Librarians and teachers have days that are filled with tasks and deadlines. Both have goals that are difficult to achieve alone. Building and nurturing collaborations take time, but the benefits to students and to our own lives are worth it. With whom will you partner?

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ON LIBRARIES – Creating Collaboration

pieces fittingOne of the biggest challenges facing librarians is how to get teachers to collaborate or cooperate (for those on fixed schedules) with them. How can you break through that barrier and show teachers what you can do for them and their students?  Unless teachers are forced by the administration to work with you, they probably won’t – unless you change the playing field. To make that happen, remember we are in the relationship business.

Too frequently when you are at a middle or high school the teachers are too busy to collaborate with you.  They bring their classes to the library to do a project they haven’t discussed with you and often don’t want you input. At the elementary level it’s even more difficult. Teachers drop students at the library door and pick them up at the end of the period.  Many don’t care what you did with their kids as long as they had time to grab a cup of coffee and catch up with their work on their duty free period. To them, that’s what the library period means.build relationships

Build your relationships first, and keep building them. You probably already get along better with some teachers rather than others.  Consider how that relationship developed.  You might be able to use that knowledge to reach out to other teachers.

Email communications don’t build relationships.  Personal contact does.  It gives you the opportunity to look the other person in the eye. To smile at them.  To give them your full attention. To wait to respond until you are sure they are finished. In the process, you learn something about them. What they like.  What they do in their free time.  All the things that make them who they are.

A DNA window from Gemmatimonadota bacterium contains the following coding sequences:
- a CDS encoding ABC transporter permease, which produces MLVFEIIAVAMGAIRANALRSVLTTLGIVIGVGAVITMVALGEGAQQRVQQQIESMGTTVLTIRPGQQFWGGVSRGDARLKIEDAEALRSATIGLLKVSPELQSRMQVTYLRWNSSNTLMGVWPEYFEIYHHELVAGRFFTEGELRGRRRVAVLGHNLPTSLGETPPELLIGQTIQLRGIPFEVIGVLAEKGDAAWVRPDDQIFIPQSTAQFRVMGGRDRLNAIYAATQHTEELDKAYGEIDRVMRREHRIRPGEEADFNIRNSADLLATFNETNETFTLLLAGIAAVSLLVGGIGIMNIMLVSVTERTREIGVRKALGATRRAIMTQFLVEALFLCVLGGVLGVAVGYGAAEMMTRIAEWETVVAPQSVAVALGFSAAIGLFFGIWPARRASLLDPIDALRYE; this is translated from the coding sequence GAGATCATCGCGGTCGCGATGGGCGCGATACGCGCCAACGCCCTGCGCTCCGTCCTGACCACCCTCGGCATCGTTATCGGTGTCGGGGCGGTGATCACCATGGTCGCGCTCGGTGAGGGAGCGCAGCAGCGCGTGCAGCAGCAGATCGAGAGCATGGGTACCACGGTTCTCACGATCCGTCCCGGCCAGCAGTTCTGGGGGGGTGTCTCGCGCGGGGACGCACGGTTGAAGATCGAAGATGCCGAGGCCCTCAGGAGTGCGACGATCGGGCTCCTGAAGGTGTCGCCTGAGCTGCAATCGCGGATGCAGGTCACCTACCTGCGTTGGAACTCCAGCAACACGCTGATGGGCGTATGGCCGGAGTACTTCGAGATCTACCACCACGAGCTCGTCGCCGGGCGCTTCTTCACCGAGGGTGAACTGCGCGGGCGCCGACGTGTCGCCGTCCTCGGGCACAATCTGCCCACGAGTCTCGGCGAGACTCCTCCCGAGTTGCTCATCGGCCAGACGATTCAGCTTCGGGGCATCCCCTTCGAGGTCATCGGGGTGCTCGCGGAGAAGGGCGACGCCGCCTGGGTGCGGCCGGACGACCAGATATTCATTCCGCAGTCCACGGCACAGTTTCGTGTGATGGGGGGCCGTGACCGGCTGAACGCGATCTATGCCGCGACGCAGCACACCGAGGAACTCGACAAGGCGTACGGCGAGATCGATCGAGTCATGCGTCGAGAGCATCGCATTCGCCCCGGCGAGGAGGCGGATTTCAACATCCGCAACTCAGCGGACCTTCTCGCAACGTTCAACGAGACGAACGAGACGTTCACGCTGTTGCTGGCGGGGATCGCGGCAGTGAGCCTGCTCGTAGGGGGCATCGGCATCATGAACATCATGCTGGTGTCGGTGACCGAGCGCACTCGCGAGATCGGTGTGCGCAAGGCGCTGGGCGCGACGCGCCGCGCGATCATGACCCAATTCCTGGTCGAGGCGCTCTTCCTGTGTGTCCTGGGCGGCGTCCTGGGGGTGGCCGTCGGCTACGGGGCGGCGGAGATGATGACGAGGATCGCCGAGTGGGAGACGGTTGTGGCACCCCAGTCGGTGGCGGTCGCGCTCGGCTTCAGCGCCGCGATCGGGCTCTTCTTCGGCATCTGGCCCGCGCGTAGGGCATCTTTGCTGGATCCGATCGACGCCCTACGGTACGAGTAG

When you reach out to them to propose a collaborative unit, you speak to that whole person. Offer your support and encouragement.  Ask what the next research project will be about and when it will occur.  Let the teacher know you would like to support her and her students by showing them how the library can make it a more successful experience.  Promise any extra work will fall on your shoulders.

working togetherConduct a careful reference interview.  Was this project done before?  If so what were the results?  Was there anything that disappointed the teacher or was particularly successful?  If it’s new, what does she hope to see in the students’ products?  What are her concerns? From there you can find out if there are any Essential Questions for it.  If not, get back to her with some suggestions and ideas for how the project might be altered and what parts you will take on.  Find tech resources that will showcase what students do and be shareable on your website and any places where parents and others can see it. Be sure to offer to check students’ works cited information.

Show the teacher your ideas and be open to any changes. You are there to help, and while you can carefully guide, don’t overpower.  You are building trust.  Since you have a relationship it’s already there to some extent but you are now expanding it.

When the project is complete, in a brief meeting – or an email at this point – review what worked and what didn’t.  Would the teacher want to do this again next year?  What changes would she like?  What would you suggest?thank you

End with acknowledgement. Send a handwritten note to the teacher, and perhaps one to the principal, thanking the teacher for taking the risk and giving you and the students this opportunity. In this day of texting and emailing, handwritten notes get attention.

To create a cooperative unit at the elementary level, use much the same techniques.  Find out what is being studied and offer to do a complementary project. See if the teacher would like to see the results.

How are you building relationships?  Is it helping you to increase your collaboration/cooperation with teachers? What help do you need?